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Indian hockey team's uncharacteristic defensive blips result in Australia loss

Sundeep Misra


India in action against Australia at the Sultan Azlan Shah Cup. Image courtesy: Twitter/@HockeyIndia

Echoes of the past reverberated in Australia’s 3-1 victory over India at the 26th Sultan Azlan Shah Hockey Tournament in Ipoh.



There were signs that the distance between the World Champions and Asian Games Champions had been bridged; to some extent. The earlier league win against New Zealand (3-0) was a precursor that India had the resilience to close down teams building a fortress like defence. Australia was not at their best, yet they had enough fire-power to raise levels when required and in the end win comfortably.

Australia move to seven points from three matches within striking distance of yet another Azlan Shah final. India sit on four points with two matches in hand, a draw or defeat in any could take away the satisfaction of playing the season’s first big final.

After the match, Indian coach Roelant Oltmans, said, “It’s not about playing a close game with Australia. It’s about winning against them.” India played Australia seven times in 2016 winning only once, that too in the first Test of the two-Test series in Victoria. India won that match 3-2 with goals from Affan Yousuf. In that period across tournaments, Australia scored 25 goals against us, the worst defeat (5-1) coming at the league stage of the 2016 Azlan Shah. India scored 12 goals; six of those goals were scored in the Test series showing a mindset that in tournaments we do crack.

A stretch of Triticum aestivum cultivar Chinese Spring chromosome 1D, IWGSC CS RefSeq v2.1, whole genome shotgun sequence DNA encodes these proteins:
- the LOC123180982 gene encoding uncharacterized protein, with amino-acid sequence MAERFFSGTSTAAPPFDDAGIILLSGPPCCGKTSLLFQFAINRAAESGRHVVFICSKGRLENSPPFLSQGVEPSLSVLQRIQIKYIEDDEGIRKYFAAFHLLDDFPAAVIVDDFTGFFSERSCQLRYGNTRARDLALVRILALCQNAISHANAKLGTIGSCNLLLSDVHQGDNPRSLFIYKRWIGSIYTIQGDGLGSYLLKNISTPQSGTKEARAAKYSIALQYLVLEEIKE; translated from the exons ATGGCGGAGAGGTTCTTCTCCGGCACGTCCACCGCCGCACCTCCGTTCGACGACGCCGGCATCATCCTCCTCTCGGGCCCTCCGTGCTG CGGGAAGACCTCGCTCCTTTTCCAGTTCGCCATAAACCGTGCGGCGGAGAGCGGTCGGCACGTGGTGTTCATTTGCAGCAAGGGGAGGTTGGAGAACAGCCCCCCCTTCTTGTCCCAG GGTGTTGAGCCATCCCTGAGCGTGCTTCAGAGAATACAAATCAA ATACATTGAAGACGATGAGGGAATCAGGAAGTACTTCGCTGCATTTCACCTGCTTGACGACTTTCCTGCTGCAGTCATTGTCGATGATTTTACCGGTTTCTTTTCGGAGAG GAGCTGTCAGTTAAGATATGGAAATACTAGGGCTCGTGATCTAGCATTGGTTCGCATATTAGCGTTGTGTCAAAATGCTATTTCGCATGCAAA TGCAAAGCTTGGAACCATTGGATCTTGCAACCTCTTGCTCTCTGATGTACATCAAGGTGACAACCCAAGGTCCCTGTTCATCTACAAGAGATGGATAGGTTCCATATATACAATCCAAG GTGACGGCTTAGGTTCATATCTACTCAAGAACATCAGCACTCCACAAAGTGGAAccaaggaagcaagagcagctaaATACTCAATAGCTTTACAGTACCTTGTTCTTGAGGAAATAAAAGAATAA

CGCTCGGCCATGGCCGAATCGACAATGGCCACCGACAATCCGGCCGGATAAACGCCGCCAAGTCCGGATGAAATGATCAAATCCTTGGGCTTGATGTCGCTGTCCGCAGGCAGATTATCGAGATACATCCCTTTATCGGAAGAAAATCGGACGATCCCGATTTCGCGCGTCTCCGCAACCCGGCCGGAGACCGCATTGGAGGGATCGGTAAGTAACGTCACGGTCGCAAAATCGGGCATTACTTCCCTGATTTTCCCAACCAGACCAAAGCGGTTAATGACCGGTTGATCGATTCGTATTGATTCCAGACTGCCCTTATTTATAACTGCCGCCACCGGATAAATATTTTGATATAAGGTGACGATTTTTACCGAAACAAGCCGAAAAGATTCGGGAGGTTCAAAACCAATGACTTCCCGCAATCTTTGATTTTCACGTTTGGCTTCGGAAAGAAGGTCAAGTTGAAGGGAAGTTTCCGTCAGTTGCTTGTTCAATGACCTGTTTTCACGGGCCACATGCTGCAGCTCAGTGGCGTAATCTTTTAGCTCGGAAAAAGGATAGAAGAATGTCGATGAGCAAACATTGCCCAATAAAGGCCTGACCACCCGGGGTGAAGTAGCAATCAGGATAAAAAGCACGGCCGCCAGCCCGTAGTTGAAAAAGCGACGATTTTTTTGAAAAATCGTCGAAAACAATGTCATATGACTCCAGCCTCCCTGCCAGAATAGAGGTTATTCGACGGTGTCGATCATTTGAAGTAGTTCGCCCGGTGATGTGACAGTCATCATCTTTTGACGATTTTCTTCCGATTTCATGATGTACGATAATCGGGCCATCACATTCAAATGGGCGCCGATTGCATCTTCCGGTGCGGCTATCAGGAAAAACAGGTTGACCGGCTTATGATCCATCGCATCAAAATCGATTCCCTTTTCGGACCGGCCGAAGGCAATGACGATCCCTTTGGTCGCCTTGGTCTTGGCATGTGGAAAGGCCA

There is no doubt that Australia is our bogey team. In the Olympics, we have played 10 times, winning only thrice with two draws and five losses. In the World Cup, we have played eight times, won once, drawn once and lost six times. In the Champions Trophy, we have played 15 times, winning twice, drawing thrice and losing 10 times. In the Commonwealth Games, we have played five times and lost all matches. And now here at the Azlan Shah, we have played 15 times with India winning thrice, one draw and Australia victorious 11 times.

There is a psychological burden that the India team carries against Australia. Somewhere at the back of the mind, embedded in the soul, it ticks away like a clock reminding us of our frailties against a team that may be passing through a transition after the Rio Olympics, yet has enough skill and power to beat us.

Australia’s coach Colin Batch, a member of the '86 Australian World Cup winning team, said he was happy with the way Australia played and that he was confident that Australia would improve with time. “There were periods that India played well,” said Batch. “But we were able to change the momentum.”

It was Australia who set the pace in the beginning before India took control in the midfield, gave Harmanpreet Singh a chance to move on the right flank and overlap with Pardeep Mor forcing their defence back thus creating space in the middle which was exploited by Sardar Singh and Manpreet Singh, the captain of the match. There were periods where India would have scored.

Akashdeep Singh had two deflections hurrying past the post. And once Akashdeep played in tandem with Mandeep, who just wasn’t allowed space to either take a reverse hit or even pass. SV Sunil again had an off day. It’s worrying that a forward with that kind of speed and skill is not able to leave a mark. The blow came when PR Sreejesh lunged forward and twisted his knee. He hobbled off and Akash Chikte took his place.

Oltmans later felt that it wasn’t exactly a body blow to India’s chances in the match. “It’s too simplistic a reasoning. It has to do more with execution of the game plan. After we were leading, we did not continue playing the way we were doing before.” The Indian coach didn’t offer an explanation for that.